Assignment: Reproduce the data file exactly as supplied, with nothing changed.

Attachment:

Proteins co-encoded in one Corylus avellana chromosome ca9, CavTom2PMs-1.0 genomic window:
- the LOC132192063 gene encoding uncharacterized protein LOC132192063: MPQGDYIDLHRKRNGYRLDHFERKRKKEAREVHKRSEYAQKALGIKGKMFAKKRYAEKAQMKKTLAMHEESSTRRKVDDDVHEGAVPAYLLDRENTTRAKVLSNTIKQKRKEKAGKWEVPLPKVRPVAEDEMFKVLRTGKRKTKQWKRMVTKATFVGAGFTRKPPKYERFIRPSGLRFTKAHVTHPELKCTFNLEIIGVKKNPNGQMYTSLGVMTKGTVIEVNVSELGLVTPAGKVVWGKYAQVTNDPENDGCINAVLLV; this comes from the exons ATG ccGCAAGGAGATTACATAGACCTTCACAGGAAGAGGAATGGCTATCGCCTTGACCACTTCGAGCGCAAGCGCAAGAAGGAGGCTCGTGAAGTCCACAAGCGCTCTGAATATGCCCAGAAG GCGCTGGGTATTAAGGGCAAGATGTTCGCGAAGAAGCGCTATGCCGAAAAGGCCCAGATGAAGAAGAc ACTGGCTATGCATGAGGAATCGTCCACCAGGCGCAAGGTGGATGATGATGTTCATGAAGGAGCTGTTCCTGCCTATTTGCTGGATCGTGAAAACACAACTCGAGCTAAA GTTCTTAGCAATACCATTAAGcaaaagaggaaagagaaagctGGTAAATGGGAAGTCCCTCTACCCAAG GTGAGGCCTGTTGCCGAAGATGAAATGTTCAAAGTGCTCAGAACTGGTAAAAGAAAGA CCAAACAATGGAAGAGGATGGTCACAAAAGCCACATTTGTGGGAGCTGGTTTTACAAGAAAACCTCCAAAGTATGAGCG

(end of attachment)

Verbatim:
Proteins co-encoded in one Corylus avellana chromosome ca9, CavTom2PMs-1.0 genomic window:
- the LOC132192063 gene encoding uncharacterized protein LOC132192063: MPQGDYIDLHRKRNGYRLDHFERKRKKEAREVHKRSEYAQKALGIKGKMFAKKRYAEKAQMKKTLAMHEESSTRRKVDDDVHEGAVPAYLLDRENTTRAKVLSNTIKQKRKEKAGKWEVPLPKVRPVAEDEMFKVLRTGKRKTKQWKRMVTKATFVGAGFTRKPPKYERFIRPSGLRFTKAHVTHPELKCTFNLEIIGVKKNPNGQMYTSLGVMTKGTVIEVNVSELGLVTPAGKVVWGKYAQVTNDPENDGCINAVLLV; this comes from the exons ATG ccGCAAGGAGATTACATAGACCTTCACAGGAAGAGGAATGGCTATCGCCTTGACCACTTCGAGCGCAAGCGCAAGAAGGAGGCTCGTGAAGTCCACAAGCGCTCTGAATATGCCCAGAAG GCGCTGGGTATTAAGGGCAAGATGTTCGCGAAGAAGCGCTATGCCGAAAAGGCCCAGATGAAGAAGAc ACTGGCTATGCATGAGGAATCGTCCACCAGGCGCAAGGTGGATGATGATGTTCATGAAGGAGCTGTTCCTGCCTATTTGCTGGATCGTGAAAACACAACTCGAGCTAAA GTTCTTAGCAATACCATTAAGcaaaagaggaaagagaaagctGGTAAATGGGAAGTCCCTCTACCCAAG GTGAGGCCTGTTGCCGAAGATGAAATGTTCAAAGTGCTCAGAACTGGTAAAAGAAAGA CCAAACAATGGAAGAGGATGGTCACAAAAGCCACATTTGTGGGAGCTGGTTTTACAAGAAAACCTCCAAAGTATGAGCG